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Uber suspends autonomous car testing in four cities

siliconreview Uber suspends autonomous car testing in four cities

Uber found itself to be the first clog in the evolution of autonomous cars, when one of its self-driven testing cars ran over a pedestrian at Tempe, Arizona. Despite having a backup human driver behind the steering wheel, the car that was doing 38 mph did not apply brakes when a pedestrian suddenly appeared in front of the car, in a vain attempt to cross the road.

“It’s very clear it would have been difficult to avoid this collision in any kind of mode [autonomous or human-driven] based on how she came from the shadows right into the roadway. It is dangerous to cross roadways in the evening hour when well-illuminated managed crosswalks are available,” Chief of Police Sylvia Moir said.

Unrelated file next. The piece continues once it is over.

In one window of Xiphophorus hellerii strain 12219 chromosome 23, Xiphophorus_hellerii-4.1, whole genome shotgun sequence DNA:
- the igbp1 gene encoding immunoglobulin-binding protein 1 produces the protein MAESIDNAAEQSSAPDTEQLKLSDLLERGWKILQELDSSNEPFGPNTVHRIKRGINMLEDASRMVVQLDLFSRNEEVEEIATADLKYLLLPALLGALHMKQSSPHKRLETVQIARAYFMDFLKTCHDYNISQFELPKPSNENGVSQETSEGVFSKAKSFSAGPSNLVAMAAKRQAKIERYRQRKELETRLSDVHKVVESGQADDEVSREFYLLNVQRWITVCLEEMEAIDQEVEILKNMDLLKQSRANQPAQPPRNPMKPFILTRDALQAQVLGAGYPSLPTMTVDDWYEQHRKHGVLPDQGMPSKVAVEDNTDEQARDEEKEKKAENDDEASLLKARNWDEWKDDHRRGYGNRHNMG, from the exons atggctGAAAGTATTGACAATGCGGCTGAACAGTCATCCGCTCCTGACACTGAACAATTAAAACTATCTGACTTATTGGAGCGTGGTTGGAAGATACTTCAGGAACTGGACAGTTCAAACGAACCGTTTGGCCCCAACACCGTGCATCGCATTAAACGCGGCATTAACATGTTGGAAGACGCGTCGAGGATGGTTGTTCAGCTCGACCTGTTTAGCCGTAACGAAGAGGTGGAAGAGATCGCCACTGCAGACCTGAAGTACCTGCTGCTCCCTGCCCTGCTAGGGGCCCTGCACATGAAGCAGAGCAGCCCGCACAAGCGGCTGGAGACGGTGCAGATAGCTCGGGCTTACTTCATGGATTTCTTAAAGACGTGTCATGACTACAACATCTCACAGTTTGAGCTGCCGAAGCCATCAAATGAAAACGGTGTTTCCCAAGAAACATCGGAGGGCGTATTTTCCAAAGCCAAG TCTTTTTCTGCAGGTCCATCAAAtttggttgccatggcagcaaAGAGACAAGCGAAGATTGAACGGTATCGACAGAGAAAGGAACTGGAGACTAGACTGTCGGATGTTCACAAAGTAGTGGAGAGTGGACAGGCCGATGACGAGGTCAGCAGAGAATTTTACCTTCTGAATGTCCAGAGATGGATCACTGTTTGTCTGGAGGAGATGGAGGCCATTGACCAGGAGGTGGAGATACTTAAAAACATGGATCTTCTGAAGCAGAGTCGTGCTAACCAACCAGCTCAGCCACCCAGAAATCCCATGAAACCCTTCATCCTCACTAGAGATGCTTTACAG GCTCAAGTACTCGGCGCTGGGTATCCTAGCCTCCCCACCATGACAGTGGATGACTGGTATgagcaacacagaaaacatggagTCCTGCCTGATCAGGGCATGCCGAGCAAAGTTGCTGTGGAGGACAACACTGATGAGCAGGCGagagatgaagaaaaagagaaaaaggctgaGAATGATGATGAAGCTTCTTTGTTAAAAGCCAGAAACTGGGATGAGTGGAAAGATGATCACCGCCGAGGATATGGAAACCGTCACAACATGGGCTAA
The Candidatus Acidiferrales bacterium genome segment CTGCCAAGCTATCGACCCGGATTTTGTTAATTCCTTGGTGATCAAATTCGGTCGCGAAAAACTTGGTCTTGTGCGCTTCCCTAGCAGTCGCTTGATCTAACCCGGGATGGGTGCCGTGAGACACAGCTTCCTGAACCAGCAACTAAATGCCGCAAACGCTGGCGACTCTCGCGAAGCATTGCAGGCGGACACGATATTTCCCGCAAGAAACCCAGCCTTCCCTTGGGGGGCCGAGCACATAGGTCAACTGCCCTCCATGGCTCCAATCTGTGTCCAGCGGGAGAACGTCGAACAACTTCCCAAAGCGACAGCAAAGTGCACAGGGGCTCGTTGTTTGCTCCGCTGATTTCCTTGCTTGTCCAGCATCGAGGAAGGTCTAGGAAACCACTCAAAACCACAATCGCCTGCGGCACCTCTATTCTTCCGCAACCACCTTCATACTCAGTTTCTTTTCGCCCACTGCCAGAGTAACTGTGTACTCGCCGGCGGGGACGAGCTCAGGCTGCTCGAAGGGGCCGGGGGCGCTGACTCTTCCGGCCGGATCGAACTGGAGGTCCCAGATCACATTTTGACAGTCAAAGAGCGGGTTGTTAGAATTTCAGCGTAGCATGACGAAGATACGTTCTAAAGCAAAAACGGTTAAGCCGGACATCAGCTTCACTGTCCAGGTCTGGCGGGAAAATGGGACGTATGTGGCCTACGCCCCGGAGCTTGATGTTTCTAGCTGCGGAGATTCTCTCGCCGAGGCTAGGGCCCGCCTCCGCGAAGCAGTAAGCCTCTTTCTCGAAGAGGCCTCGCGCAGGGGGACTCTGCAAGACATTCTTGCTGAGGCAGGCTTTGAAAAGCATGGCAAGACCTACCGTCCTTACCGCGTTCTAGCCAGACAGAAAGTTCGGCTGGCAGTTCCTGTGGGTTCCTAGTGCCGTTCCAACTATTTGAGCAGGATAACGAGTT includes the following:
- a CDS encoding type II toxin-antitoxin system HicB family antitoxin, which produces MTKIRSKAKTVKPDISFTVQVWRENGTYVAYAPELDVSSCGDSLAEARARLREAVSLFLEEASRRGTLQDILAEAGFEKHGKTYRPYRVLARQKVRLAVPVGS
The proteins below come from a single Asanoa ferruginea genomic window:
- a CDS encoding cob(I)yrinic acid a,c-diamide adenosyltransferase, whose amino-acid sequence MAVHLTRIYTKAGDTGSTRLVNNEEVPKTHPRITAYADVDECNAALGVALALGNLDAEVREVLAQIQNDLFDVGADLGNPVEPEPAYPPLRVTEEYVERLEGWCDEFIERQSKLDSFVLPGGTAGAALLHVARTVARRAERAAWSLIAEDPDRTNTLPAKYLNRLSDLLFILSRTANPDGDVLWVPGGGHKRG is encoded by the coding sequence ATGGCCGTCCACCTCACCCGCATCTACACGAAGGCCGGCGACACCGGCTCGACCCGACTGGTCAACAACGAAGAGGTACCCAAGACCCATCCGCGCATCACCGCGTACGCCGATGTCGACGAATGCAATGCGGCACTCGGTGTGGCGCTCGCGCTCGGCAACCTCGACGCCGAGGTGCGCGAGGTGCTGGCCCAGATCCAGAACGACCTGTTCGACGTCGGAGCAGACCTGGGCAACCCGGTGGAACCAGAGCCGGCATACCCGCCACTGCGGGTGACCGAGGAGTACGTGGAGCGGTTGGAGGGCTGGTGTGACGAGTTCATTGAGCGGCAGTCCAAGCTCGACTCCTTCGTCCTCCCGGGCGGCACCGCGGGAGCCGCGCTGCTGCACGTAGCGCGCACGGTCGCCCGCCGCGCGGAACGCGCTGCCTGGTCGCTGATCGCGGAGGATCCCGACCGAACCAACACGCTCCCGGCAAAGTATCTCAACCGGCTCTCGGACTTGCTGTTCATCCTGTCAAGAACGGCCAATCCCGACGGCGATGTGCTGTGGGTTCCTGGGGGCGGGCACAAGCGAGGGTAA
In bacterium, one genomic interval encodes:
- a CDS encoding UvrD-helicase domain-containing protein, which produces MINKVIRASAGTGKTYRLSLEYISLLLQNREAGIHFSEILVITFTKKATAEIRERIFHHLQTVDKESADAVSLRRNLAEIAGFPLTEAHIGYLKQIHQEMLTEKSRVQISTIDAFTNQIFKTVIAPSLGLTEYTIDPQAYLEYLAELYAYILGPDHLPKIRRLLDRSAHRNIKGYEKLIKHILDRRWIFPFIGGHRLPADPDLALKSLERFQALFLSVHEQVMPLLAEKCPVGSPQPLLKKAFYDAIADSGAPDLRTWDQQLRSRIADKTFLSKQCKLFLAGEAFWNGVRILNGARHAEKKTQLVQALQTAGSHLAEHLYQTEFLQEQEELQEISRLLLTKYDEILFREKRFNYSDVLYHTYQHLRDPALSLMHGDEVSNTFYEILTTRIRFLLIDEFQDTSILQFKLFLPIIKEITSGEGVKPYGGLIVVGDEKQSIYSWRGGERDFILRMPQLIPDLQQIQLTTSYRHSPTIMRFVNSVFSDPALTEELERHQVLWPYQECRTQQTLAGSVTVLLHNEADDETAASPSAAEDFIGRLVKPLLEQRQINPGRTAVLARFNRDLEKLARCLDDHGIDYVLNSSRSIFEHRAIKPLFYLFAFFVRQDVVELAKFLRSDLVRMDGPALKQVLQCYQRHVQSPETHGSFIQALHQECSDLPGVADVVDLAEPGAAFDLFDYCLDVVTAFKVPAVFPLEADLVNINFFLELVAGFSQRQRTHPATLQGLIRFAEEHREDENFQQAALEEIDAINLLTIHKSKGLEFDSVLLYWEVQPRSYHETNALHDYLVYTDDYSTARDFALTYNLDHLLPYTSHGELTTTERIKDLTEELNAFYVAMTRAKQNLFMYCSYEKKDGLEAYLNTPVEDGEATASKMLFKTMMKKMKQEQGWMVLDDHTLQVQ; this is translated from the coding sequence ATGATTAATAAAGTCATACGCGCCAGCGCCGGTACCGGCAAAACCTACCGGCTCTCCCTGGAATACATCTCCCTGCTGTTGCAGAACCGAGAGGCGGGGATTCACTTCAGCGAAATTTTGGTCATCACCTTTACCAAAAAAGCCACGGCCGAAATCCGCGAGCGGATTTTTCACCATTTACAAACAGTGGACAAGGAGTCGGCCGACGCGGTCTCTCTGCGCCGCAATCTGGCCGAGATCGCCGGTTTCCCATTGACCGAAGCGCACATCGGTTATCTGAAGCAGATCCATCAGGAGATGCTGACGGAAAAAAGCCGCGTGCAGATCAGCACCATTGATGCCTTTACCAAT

The victim, 49-year-old Elaine Herzberg is believed to have been a homeless individual who was attempting to cross to the other side of the street with her bicycle when the Volvo XC90 SUV collided into her.

Although self-driven cars were developed in the faith that they would be definitively safer than human-driven counterparts, developers are now realizing new real-world situations that the onboard computers aren’t programmed to react for.

Following this incident, Uber has announced that it would ban its self-driven car testing in 4 cities (Tempe, Pittsburgh, San Francisco and Toronto) as of now.

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